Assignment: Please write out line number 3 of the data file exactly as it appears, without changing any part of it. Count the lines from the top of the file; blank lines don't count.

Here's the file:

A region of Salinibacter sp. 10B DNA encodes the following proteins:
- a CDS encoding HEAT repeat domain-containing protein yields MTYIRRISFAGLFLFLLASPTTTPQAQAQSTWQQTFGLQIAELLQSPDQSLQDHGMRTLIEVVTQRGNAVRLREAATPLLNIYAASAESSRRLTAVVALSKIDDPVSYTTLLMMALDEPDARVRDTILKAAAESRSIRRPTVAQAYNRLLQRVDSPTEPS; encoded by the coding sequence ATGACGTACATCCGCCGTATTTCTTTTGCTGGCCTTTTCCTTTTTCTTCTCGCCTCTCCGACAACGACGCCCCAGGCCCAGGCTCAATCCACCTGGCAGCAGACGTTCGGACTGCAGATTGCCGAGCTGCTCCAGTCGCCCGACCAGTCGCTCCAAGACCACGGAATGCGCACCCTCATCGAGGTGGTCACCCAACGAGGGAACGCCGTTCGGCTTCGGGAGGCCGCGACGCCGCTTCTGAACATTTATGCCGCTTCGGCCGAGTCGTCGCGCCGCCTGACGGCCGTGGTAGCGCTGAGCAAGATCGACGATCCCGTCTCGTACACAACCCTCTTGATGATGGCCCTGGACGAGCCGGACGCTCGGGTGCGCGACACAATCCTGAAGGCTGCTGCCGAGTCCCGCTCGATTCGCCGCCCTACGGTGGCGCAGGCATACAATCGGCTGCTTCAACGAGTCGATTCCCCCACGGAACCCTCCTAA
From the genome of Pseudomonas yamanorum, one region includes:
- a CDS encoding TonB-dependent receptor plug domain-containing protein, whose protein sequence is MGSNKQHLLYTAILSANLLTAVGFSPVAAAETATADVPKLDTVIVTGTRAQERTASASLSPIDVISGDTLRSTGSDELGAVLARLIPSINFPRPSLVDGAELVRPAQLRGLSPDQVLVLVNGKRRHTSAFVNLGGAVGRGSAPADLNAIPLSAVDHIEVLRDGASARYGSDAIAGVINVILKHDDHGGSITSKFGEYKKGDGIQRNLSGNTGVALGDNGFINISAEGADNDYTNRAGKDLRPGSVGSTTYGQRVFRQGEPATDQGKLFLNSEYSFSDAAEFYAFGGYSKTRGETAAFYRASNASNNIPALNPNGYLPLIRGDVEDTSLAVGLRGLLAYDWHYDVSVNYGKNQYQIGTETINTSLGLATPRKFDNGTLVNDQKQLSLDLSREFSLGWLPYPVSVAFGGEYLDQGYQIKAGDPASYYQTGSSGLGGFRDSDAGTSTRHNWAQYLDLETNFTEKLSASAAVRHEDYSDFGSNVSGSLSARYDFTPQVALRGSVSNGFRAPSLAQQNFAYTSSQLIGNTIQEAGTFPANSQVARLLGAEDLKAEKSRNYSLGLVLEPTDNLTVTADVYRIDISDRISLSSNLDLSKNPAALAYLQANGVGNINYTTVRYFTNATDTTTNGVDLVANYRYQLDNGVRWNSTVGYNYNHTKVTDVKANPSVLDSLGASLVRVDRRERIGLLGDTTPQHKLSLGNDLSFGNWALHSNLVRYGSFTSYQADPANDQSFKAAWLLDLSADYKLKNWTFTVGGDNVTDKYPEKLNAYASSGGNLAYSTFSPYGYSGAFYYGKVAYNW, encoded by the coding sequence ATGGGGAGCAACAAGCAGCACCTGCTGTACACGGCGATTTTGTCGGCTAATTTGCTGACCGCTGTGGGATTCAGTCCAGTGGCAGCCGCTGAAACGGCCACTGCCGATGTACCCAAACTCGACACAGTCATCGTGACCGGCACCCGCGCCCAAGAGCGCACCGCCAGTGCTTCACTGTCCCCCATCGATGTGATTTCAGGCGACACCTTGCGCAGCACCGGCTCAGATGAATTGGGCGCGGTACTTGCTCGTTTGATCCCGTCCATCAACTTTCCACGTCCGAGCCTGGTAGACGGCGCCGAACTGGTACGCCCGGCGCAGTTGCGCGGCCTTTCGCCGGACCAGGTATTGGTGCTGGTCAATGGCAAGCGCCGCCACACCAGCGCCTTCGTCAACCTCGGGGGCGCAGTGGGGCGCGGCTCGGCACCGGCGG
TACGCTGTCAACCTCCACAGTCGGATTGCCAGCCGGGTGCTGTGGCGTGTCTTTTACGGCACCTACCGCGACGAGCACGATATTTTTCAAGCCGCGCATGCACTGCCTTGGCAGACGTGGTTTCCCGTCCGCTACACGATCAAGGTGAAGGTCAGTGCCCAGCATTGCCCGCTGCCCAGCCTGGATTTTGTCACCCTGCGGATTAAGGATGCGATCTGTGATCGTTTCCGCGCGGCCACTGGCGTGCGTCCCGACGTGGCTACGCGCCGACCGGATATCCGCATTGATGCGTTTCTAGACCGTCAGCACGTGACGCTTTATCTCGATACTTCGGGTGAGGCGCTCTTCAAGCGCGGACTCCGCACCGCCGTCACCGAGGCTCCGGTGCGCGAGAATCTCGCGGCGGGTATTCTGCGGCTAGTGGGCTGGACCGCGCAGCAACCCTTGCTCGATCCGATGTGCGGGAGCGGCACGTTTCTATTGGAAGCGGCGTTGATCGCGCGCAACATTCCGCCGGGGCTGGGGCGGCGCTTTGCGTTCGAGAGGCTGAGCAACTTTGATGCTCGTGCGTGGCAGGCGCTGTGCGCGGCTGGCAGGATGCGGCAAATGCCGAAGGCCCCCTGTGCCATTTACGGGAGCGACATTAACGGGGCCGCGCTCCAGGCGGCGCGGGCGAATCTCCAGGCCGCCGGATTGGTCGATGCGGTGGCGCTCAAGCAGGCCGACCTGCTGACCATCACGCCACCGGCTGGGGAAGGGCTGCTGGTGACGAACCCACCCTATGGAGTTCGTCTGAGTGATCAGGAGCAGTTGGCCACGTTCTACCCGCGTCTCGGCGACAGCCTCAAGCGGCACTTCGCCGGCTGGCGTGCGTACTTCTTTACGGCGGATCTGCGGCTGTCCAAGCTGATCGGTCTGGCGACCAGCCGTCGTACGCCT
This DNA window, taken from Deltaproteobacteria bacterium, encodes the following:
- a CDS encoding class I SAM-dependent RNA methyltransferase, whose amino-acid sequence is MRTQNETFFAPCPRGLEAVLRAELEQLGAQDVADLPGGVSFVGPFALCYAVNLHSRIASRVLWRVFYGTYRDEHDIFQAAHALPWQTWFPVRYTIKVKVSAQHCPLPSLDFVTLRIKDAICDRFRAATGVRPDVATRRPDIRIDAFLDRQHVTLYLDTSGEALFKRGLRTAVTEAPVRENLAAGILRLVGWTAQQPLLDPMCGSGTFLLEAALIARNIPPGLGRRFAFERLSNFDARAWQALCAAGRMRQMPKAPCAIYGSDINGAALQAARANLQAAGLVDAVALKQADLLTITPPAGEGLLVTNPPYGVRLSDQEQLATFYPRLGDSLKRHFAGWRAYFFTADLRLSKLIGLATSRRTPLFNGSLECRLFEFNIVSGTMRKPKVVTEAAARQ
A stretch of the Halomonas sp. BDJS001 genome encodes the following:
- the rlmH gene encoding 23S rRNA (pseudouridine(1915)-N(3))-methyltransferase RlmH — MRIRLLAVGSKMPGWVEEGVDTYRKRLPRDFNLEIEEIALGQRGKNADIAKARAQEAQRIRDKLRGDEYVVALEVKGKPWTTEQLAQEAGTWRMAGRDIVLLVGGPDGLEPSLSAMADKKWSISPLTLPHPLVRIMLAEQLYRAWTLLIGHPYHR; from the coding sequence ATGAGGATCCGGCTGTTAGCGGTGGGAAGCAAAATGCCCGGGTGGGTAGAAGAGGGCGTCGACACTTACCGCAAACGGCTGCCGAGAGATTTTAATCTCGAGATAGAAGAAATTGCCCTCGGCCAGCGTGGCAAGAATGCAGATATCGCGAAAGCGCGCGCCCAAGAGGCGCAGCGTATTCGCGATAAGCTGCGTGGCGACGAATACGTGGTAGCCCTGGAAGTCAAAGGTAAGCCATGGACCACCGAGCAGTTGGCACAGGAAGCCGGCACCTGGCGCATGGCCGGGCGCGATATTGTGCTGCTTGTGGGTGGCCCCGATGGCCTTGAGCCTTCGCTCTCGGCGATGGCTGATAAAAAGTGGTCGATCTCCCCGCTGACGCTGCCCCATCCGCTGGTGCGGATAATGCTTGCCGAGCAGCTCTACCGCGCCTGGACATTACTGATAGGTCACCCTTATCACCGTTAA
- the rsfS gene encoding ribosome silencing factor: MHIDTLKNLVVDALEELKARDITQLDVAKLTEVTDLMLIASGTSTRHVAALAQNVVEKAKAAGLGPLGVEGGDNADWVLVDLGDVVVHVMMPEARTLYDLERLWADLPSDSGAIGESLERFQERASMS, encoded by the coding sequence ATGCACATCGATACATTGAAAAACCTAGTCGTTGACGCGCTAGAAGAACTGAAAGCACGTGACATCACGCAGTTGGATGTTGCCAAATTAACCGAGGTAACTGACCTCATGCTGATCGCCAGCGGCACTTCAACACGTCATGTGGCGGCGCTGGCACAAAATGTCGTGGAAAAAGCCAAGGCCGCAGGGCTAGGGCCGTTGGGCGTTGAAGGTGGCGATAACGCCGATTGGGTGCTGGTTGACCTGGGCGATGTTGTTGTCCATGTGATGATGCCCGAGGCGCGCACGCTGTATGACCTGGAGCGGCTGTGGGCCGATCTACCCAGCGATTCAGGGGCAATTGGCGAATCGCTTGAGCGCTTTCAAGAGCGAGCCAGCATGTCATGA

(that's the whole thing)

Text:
From the genome of Pseudomonas yamanorum, one region includes: